Prayer Focus:
Lord you are my rock and my refuge. To find myself in life where my greatest desire is you is truly the most blessed place to be. No situation is so daunting that it will rid me of hope. For this light momentary affliction is nothing compared to the glory that awaits me. I will hope in you, my salvation and my God.

Sermon by John Wesley “The Important Question”
"What is a man profited, if he shall gain the whole world, and lose his own soul?" Matthew 16:26
It must also be allowed, that as the love of God naturally leads to works of piety, so the love of our neighbor naturally leads all that feel it to works of mercy. It inclines us to feed the hungry; to clothe the naked; to visit them that are sick or in prison; to be as eyes to the blind, and feet to the lame; a husband to the widow, a father to the fatherless. But can you suppose, that the doing this will prevent or lessen your happiness? As though you did so much, as to be like a guardian angel to all that are round about you? On the contrary, it is an infallible truth, that All worldly joys are less than that one joy of doing kindnesses. A man of pleasure was asked some years ago, "Captain, what was the greatest pleasure you ever had?" After a little pause, he replied, "When we were upon our march in Ireland, in a very hot day, I called at a cabin on the road, and desired a little water. The woman brought me a cup of milk. I gave her a piece of silver; and the joy that poor creature expressed gave me the greatest pleasure I ever had in my life." Now, if the doing good gave so much pleasure to one who acted merely from natural generosity, how much more must it give to one who does it on a nobler principle, -- the joint love of God and his neighbor! It remains, that the doing all which religion requires will not lessen, but immensely increase, our happiness.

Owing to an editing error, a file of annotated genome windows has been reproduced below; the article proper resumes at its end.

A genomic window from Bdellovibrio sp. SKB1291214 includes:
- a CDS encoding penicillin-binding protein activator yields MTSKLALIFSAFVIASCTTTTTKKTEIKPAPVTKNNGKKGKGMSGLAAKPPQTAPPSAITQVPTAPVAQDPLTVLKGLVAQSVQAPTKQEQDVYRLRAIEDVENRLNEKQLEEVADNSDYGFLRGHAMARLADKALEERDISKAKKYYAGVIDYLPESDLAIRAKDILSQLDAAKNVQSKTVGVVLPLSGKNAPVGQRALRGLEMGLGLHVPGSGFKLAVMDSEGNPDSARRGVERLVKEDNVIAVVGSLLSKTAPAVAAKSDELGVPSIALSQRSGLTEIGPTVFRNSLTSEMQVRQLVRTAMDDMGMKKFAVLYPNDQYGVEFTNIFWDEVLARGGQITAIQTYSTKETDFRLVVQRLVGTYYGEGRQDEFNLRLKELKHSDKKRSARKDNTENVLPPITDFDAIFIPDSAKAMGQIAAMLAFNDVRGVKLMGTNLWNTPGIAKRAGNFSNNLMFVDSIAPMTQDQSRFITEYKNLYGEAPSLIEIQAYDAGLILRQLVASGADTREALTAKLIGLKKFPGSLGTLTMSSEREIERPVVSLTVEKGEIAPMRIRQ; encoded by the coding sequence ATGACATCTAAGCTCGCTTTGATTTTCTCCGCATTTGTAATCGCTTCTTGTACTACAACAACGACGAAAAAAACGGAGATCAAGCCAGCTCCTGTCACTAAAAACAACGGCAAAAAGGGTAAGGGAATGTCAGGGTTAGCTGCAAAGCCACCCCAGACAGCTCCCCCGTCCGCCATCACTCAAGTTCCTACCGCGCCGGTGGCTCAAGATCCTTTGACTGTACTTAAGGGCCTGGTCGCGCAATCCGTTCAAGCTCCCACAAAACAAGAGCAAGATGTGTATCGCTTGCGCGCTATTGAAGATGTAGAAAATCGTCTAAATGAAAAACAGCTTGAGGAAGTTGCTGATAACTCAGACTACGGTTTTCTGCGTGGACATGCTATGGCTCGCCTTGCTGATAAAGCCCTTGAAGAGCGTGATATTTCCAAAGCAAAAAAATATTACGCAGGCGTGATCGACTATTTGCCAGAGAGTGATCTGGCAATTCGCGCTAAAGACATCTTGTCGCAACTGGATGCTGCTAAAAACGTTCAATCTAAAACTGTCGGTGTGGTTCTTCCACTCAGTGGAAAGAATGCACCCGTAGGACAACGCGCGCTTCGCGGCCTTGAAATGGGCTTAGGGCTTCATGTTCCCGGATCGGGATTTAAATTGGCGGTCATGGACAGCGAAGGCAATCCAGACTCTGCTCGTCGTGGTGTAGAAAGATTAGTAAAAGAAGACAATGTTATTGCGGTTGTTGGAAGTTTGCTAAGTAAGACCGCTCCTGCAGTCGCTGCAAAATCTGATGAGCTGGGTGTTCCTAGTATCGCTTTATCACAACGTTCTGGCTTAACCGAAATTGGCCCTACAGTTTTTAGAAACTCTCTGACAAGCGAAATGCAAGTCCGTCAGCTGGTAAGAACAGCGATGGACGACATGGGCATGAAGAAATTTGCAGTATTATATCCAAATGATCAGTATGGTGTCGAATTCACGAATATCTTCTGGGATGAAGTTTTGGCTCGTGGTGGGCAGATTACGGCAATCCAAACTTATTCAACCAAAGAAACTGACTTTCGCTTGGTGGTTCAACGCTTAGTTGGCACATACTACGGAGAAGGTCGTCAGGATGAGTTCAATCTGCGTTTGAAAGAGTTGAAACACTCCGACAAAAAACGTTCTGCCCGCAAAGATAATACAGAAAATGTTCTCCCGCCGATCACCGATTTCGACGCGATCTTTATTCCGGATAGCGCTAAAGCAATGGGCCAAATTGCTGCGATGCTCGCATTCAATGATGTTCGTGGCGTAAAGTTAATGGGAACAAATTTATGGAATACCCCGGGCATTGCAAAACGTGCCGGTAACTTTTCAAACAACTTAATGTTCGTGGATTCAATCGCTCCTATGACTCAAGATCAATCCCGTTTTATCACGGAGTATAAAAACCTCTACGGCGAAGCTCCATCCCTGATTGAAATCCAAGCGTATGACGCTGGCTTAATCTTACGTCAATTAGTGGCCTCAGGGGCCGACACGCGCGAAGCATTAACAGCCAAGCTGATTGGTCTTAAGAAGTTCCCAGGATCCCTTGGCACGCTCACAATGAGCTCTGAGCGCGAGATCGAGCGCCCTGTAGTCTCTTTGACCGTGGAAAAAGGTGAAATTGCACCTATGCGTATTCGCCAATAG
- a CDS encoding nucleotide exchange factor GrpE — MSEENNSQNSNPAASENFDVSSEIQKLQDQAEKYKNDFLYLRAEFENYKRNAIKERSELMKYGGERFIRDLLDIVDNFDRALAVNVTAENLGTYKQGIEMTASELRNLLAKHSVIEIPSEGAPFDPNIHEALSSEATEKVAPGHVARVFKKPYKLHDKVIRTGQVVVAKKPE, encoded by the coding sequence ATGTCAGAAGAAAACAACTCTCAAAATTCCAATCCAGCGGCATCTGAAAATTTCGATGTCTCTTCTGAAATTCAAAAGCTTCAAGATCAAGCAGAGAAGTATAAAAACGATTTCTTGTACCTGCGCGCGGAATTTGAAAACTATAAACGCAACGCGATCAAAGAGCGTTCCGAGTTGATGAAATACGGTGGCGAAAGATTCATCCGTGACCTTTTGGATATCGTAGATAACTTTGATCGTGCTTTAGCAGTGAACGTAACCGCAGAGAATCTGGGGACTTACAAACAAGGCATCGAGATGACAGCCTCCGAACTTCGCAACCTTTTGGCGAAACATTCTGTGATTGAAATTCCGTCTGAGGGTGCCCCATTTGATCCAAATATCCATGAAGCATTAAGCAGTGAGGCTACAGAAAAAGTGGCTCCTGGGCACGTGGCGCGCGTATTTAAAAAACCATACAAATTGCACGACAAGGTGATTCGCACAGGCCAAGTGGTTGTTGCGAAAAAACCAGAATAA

Posted by Richard Taylor with

Fall 2018, 40 Days of Prayer, Day 20

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Psalm 90:1-2

1 Lord, You have been our dwelling place in all generations.
2 Before the mountains were born
Or You gave birth to the earth and the world,
Even from everlasting to everlasting, You are God.